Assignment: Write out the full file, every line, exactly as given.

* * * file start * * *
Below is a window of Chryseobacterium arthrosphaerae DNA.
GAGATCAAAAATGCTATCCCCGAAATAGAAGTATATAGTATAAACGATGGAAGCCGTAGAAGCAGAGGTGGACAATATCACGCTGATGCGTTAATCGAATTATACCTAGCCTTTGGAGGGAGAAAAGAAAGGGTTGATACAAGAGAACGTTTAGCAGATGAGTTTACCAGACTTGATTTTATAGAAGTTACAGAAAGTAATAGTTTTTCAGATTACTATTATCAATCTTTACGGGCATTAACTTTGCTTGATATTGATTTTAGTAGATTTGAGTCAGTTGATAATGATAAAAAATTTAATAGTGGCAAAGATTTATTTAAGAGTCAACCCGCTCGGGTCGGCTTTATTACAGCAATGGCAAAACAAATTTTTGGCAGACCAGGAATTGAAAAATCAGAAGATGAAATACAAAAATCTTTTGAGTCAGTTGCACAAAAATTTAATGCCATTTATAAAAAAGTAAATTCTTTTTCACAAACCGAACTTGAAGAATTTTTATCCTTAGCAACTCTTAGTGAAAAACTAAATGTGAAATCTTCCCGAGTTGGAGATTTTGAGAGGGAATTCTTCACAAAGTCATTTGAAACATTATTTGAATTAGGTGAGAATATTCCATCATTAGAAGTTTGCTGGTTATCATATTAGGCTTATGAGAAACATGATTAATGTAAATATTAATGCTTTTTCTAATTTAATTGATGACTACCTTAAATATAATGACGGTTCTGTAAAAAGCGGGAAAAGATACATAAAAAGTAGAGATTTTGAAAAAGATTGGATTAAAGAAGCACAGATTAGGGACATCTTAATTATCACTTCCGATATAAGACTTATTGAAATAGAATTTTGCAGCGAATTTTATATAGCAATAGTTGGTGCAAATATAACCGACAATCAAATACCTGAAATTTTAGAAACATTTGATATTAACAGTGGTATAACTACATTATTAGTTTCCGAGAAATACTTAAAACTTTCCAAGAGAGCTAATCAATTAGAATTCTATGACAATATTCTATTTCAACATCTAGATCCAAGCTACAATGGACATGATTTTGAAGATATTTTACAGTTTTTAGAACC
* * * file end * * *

Below is a window of Chryseobacterium arthrosphaerae DNA.
GAGATCAAAAATGCTATCCCCGAAATAGAAGTATATAGTATAAACGATGGAAGCCGTAGAAGCAGAGGTGGACAATATCACGCTGATGCGTTAATCGAATTATACCTAGCCTTTGGAGGGAGAAAAGAAAGGGTTGATACAAGAGAACGTTTAGCAGATGAGTTTACCAGACTTGATTTTATAGAAGTTACAGAAAGTAATAGTTTTTCAGATTACTATTATCAATCTTTACGGGCATTAACTTTGCTTGATATTGATTTTAGTAGATTTGAGTCAGTTGATAATGATAAAAAATTTAATAGTGGCAAAGATTTATTTAAGAGTCAACCCGCTCGGGTCGGCTTTATTACAGCAATGGCAAAACAAATTTTTGGCAGACCAGGAATTGAAAAATCAGAAGATGAAATACAAAAATCTTTTGAGTCAGTTGCACAAAAATTTAATGCCATTTATAAAAAAGTAAATTCTTTTTCACAAACCGAACTTGAAGAATTTTTATCCTTAGCAACTCTTAGTGAAAAACTAAATGTGAAATCTTCCCGAGTTGGAGATTTTGAGAGGGAATTCTTCACAAAGTCATTTGAAACATTATTTGAATTAGGTGAGAATATTCCATCATTAGAAGTTTGCTGGTTATCATATTAGGCTTATGAGAAACATGATTAATGTAAATATTAATGCTTTTTCTAATTTAATTGATGACTACCTTAAATATAATGACGGTTCTGTAAAAAGCGGGAAAAGATACATAAAAAGTAGAGATTTTGAAAAAGATTGGATTAAAGAAGCACAGATTAGGGACATCTTAATTATCACTTCCGATATAAGACTTATTGAAATAGAATTTTGCAGCGAATTTTATATAGCAATAGTTGGTGCAAATATAACCGACAATCAAATACCTGAAATTTTAGAAACATTTGATATTAACAGTGGTATAACTACATTATTAGTTTCCGAGAAATACTTAAAACTTTCCAAGAGAGCTAATCAATTAGAATTCTATGACAATATTCTATTTCAACATCTAGATCCAAGCTACAATGGACATGATTTTGAAGATATTTTACAGTTTTTAGAACC